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Cities driving trade

Manchester: opportunities in Britain and beyond

A successful process of regeneration over the last two decades has helped Manchester build on its history as a trading and manufacturing powerhouse. It has now become an important gateway for businesses looking to access not just the UK market, but also Europe and even North America.

Carl Williams.png“For some time, Manchester was hamstrung in a way by its industrial heritage and the fact that it was synonymous with the industrial revolution,” says Carl Williams, Grant Thornton UK partner. “The city was steeped in manufacturing, especially textiles, and the decline of that sector had a considerable impact.”

But the regeneration that has taken place in Manchester since the start of the century, under the leadership of Sir Howard Bernstein, chief executive of the city council, has been dramatic, Williams adds.

“Bringing the national broadcaster, the BBC, up from London to Media City in Salford has been a massive step forward, not just in terms of employment but also leisure and tourism, and property development,” he explains. “And the city has two hugely successful sports teams: Manchester United, who are a major global brand, and Manchester City who, under their new ownership have played a significant part in regenerating eastern suburbs like Ancoats and Beswick.

“The council has also been quite visionary in the way it has gone about marketing the city to international investors.”

Excellent international access

There are now a number of what Williams describes as world-class businesses that have decided to locate themselves in and around the city. “Siemens has a large presence here, for example,” he says, also noting that there are more private-equity firms in the city centre than anywhere in the UK outside London and there is a thriving professional services sector to help generate those deals.

To add to the attractions for foreign businesses, recent investment in the local airport has helped transform it into a regional hub. “You can now travel to most parts of the world direct,” Williams says. “And Airport City has been developed into a leading base for logistics and advanced manufacturing businesses.”

Manchester also offers easy access to London and the southeast of England – the capital is just two hours away by train. But it is a much more affordable area as far as property prices and the wider cost of living are concerned, he adds.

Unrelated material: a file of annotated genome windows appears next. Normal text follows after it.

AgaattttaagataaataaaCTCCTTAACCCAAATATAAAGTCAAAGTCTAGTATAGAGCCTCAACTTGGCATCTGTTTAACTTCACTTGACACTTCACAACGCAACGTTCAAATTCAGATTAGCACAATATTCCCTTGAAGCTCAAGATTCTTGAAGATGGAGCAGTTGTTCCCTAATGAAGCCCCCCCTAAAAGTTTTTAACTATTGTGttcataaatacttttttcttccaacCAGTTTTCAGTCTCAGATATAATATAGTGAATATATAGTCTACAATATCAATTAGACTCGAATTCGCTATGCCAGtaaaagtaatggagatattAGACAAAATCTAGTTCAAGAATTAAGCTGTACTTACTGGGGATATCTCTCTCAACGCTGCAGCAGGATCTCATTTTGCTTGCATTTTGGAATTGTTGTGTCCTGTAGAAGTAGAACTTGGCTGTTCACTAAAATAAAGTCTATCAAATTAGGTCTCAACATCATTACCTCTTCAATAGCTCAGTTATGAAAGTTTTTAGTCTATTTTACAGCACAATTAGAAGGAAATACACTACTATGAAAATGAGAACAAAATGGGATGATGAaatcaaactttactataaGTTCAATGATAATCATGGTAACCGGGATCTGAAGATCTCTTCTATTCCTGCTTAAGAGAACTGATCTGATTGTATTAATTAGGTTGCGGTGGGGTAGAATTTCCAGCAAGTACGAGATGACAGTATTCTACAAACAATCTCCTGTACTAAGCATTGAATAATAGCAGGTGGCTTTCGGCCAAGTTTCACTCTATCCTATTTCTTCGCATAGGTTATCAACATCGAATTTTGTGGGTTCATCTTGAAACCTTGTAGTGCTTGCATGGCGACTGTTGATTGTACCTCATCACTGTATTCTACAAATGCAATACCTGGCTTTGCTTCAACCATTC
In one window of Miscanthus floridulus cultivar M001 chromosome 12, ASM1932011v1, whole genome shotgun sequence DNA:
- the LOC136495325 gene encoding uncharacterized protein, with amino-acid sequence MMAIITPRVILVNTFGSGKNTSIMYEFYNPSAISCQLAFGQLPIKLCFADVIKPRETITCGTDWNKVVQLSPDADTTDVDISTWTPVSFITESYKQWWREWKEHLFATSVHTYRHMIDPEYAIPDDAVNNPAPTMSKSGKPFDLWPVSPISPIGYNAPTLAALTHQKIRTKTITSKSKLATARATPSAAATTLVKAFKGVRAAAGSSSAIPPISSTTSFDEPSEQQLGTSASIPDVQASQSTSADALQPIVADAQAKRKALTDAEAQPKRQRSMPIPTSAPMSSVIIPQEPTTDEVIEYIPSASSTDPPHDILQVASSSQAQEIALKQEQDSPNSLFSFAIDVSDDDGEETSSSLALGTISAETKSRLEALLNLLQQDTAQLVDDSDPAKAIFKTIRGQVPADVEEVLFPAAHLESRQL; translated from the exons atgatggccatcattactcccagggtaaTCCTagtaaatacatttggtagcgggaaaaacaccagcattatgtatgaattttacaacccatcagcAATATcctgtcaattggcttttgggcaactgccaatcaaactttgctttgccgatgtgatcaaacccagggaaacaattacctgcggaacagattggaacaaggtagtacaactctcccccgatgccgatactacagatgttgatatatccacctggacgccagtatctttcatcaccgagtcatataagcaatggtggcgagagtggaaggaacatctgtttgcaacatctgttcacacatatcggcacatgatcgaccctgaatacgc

“Businesses based here also have access to a large population across the north-west and Yorkshire: that appeals in terms of the potential skills base, as well as the cost of that skills base.

“There is a lot to commend the lifestyle here as well: you’ve got some amazing countryside, and high-quality education on your doorstep.”

A springboard into Europe and the US

Some companies from India and China are using Manchester as a stepping stone into European markets and even into the likes of the United States and Canada, says Williams. “The UK is still seen as a strong market in a lot of areas – and it is clear that the recent decline in currency value has made it even more attractive to invest here. We can offer a fantastic opportunity in terms of return on capital and access to skills.”

The development of Media City has seen a rise in the number of businesses in that sector, while advanced manufacturing – the likes of aerospace components and graphene – play a major role in the local economy.

A great route into the UK for a diverse range of businesses
“There is also a thriving technology and startup scene that has grown out of the local universities and incubators like Alderley Science Park. But one of Manchester’s strengths is the diversity of its economy,” Williams explains.

Any business interested in setting up in Manchester should consider contacting the inward investment agency MIDAS, Williams says. The organisation has dedicated outreach teams for Indian and Chinese firms, for example, and a strong focus on helping businesses integrate into the local economy.

As Manchester reinvents itself, it is becoming even more attractive to businesses around the world looking to expand into the UK and other European markets. To find out more about establishing your business in the region, contact Carl Williams.

Manchester quick facts

  • Location: North-west England, UK
  • Time zone: GMT
  • Population: 2.5 million in Greater Manchester
  • GDP: US$138.7 billion (2018) [1]
  • Industrial strengths: Advanced manufacturing, media, retail
  • Growth sectors: Biotech, logistics
  • Regional access: London 2hrs by train, 1hr by air; Paris 1h30 by air; Frankfurt 1h40m; New York 8h.